Stepping away from the roar of the band performing in Baker Park on Saturday, local addiction recovery advocate Chasity Fox smiled as she thought of the inspiration for the day of music she’d organized.
“Music brings people together, no matter your skin color, your sex, no matter what, so with that in mind I wanted to have a music venue,” Fox said. “... and I wanted to honor my brother, because he was a musician.”
Fox’s brother, Richard “RJ” Holmes, played bass in a punk band called Corrupted Youth, performing multiple times in Warped Tour. Unfortunately, in spite of his musical talent, excellent grades and future prospects, RJ died from a heroin overdose on Oct. 18 in 2016, Fox said.
Having formed RJ’s Lasting Strength Foundation, which was officially chartered as a nonprofit in 2017, Fox put on her first Hope for Change fest in RJ’s honor on Aug. 19, 2017. This year’s event was even bigger, combining live musical acts with food vendors and several tents set up for local addition recovery groups and health officials.
By providing free music, Fox hopes to entice people who may be on the fence about seeking treatment to step up and talk to someone about getting help in a more relaxed, informal environment.
Up the hill from the bandshell stage, Pam Knight, an addiction recovery advocate from Libertytown, said she managed to get several people to open up by offering a giant chalkboard where people can fill in their answers to the statement, “Before I die I want to.”
Answers ranged from skydiving or visiting a foreign country, to more powerful, personal goals. One message read, “I want to get clean and see my daughter love life,” while another crossed out the word “to” in order to write, “I want another day of sobriety.”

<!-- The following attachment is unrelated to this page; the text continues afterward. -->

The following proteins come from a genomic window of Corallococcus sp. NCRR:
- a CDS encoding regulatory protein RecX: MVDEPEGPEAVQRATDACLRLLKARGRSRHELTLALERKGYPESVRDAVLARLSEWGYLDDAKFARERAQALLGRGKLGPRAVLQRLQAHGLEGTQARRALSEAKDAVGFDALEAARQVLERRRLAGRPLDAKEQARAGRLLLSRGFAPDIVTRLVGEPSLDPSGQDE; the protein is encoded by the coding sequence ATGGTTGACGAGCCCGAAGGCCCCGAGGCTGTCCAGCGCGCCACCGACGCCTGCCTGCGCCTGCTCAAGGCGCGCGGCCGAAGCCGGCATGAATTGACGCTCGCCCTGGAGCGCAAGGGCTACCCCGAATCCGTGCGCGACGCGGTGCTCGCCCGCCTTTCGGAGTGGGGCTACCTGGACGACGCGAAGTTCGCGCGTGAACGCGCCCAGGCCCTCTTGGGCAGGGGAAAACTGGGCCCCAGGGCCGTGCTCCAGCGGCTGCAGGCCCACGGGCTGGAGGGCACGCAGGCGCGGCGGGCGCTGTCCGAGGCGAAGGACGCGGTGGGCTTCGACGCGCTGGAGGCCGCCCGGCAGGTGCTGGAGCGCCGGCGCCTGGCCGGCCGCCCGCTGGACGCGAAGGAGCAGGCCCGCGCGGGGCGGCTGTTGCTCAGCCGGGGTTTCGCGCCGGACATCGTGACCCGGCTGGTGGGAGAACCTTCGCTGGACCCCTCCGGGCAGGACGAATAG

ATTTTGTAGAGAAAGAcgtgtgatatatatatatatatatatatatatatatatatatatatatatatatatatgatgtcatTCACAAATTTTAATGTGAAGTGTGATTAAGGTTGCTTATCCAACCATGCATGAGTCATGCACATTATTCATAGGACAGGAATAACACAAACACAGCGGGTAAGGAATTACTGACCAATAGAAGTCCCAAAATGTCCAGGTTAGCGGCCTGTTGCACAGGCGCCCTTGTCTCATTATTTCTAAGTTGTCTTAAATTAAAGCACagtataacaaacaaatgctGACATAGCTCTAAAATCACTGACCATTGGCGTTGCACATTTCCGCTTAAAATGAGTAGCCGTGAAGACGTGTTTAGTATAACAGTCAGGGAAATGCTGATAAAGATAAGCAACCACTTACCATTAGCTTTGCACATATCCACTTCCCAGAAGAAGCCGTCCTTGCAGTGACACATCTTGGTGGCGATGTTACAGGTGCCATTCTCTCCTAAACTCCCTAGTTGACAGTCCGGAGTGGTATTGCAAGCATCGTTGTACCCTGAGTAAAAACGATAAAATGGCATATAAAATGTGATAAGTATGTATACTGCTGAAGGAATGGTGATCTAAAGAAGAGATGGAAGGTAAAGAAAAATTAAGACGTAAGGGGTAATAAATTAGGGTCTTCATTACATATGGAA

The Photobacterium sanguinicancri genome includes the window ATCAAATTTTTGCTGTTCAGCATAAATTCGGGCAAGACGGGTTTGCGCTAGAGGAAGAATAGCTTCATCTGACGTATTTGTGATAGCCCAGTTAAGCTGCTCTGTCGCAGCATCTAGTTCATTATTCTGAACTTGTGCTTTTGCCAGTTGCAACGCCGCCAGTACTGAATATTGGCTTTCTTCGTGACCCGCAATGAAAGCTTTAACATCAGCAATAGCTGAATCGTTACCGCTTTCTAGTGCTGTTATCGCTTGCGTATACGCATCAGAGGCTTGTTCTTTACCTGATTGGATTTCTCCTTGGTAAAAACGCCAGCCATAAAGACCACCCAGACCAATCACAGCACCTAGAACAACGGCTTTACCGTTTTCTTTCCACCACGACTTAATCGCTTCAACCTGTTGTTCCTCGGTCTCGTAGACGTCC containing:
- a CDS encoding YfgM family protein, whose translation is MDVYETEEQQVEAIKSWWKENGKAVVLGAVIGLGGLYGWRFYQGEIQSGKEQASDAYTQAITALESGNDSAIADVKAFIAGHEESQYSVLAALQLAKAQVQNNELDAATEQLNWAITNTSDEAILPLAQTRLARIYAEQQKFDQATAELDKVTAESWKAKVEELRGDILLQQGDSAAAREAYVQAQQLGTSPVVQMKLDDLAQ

“It’s a simple activity but I’ve found that it causes some really great, emotional responses from people,” Knight said. “From there, hopefully I’m able to talk to them and get them to share.”
From her personal experiences, Knight said the problem of addition has only gotten worse, particularly in regards to opioids, which she also struggled with years ago in the form of prescription painkillers.
Users are also increasingly becoming younger, Knight said, saying she had an intervention for a 14-year-old Frederick County resident just last spring.
The official numbers for overdoses and overdose fatalities have indeed remained high, according to both local law enforcement officials and local and state health departments.
The Frederick County Sheriff’s Office has compiled opioid-related overdoses and death totals handled by police agencies across the county dating back to 2012, but the state health department’s year-end reports often include deaths that law enforcement agencies either were not called to or that required further analysis to determine, such as in the case of an unattended death.
While the sheriff’s office’s data indicated county law enforcement agencies responded to 342 opioid-related overdoses last year, including 51 that were fatal, the state’s numbers were even higher.